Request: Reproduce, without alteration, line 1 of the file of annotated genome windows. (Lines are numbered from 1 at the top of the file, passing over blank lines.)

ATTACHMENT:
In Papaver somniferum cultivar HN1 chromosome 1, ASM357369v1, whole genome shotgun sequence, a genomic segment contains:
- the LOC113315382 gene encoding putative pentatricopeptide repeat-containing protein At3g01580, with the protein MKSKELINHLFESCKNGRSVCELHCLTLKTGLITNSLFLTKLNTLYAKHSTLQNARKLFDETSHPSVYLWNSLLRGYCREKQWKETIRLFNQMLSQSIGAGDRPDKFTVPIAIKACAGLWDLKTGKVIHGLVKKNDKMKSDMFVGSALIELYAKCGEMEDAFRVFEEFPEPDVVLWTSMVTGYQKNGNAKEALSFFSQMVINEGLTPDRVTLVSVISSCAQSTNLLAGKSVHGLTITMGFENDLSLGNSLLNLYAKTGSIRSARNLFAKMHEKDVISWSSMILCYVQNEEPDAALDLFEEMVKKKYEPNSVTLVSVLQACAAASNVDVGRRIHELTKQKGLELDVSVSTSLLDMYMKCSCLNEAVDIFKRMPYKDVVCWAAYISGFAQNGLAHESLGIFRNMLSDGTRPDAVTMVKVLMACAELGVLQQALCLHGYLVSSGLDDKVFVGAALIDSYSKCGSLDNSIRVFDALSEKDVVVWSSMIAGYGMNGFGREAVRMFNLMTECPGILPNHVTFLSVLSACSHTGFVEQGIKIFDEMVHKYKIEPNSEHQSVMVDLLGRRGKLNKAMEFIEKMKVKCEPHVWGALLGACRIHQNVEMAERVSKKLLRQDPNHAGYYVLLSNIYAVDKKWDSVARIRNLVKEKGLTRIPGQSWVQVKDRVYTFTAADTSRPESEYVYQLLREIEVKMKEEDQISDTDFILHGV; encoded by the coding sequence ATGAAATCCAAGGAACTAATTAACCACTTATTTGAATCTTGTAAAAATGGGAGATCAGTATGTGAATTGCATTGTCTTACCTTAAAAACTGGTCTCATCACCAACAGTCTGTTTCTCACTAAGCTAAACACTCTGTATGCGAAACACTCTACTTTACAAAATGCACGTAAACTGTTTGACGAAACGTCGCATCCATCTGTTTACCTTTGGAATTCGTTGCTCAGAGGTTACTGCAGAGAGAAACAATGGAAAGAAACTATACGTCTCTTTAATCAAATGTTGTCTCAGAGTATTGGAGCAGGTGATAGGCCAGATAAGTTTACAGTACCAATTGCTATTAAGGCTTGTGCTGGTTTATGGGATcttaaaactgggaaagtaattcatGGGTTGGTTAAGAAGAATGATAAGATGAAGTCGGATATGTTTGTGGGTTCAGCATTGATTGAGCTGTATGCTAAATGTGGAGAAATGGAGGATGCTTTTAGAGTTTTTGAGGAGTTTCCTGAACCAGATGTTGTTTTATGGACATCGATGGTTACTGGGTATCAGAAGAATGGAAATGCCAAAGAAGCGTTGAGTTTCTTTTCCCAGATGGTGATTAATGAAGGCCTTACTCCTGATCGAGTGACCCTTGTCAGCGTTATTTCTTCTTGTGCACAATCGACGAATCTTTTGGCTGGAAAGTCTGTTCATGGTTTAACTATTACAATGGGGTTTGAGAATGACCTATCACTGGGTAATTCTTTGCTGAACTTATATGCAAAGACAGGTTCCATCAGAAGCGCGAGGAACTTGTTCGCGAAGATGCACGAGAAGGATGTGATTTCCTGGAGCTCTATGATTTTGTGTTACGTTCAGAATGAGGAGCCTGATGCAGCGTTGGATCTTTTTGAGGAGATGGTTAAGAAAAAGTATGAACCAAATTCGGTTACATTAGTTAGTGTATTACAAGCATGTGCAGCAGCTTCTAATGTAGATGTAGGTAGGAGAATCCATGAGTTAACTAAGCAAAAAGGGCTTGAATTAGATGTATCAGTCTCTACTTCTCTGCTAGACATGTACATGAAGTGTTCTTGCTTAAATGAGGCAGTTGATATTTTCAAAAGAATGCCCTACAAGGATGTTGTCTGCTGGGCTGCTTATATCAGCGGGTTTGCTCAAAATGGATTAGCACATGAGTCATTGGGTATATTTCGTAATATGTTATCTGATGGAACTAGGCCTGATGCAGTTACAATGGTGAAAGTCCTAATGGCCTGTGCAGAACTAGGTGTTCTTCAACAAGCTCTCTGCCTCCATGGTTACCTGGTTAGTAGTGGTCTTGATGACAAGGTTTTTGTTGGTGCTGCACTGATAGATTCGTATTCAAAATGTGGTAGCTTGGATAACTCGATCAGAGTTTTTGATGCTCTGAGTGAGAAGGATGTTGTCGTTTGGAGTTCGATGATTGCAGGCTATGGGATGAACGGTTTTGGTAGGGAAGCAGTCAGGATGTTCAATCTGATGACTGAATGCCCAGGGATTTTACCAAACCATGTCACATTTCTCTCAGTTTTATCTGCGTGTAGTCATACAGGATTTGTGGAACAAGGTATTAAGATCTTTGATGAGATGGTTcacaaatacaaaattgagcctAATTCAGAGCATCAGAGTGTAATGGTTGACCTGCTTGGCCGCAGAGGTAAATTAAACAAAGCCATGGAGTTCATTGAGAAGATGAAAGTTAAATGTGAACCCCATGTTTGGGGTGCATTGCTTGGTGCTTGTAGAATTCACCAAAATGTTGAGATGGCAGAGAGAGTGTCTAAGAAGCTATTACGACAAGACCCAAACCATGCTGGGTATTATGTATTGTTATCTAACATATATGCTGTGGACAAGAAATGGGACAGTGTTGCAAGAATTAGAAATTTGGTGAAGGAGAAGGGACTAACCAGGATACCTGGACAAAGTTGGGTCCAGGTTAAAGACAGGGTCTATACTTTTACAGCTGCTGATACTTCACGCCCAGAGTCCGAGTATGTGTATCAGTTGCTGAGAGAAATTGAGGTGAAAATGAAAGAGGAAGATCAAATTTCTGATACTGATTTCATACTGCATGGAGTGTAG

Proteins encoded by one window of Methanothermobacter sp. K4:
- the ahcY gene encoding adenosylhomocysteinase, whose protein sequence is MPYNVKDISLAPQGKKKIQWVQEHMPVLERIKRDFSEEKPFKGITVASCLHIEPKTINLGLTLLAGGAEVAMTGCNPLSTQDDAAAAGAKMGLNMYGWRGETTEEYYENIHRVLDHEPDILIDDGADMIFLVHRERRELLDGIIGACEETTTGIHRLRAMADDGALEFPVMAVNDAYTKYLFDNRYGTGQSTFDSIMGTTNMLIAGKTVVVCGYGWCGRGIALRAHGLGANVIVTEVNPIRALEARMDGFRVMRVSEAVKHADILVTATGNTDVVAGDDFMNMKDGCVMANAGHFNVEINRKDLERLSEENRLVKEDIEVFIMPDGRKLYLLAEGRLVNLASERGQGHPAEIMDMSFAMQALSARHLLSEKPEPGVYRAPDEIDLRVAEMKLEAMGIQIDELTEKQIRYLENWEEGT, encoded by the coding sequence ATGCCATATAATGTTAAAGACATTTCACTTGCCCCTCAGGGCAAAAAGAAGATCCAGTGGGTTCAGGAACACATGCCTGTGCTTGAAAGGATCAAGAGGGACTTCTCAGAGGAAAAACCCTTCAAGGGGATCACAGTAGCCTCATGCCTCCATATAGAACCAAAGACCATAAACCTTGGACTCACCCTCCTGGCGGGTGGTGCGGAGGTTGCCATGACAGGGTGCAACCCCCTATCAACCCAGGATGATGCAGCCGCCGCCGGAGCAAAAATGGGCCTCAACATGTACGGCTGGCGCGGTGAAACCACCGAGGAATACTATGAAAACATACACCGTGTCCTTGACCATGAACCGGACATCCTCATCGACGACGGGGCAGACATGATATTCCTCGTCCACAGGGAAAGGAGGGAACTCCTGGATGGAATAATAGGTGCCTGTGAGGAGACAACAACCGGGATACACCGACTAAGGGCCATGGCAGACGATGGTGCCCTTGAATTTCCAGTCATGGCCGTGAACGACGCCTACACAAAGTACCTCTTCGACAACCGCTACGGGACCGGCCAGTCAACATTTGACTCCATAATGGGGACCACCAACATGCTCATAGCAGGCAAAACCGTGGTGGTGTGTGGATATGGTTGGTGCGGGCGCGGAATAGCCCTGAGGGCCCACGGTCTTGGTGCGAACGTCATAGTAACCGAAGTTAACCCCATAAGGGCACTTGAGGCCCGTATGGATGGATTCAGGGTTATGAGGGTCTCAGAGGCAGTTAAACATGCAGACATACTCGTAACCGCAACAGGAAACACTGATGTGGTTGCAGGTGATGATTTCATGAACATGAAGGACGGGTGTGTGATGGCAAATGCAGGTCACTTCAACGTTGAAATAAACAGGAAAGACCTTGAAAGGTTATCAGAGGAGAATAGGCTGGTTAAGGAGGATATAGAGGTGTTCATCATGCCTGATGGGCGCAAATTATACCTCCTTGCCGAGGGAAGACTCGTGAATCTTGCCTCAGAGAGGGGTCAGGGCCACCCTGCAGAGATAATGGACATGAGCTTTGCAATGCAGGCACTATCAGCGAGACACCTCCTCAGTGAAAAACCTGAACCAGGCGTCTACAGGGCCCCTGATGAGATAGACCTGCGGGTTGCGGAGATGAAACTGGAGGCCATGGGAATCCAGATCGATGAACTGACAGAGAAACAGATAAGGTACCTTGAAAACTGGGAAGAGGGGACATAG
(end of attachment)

In Papaver somniferum cultivar HN1 chromosome 1, ASM357369v1, whole genome shotgun sequence, a genomic segment contains: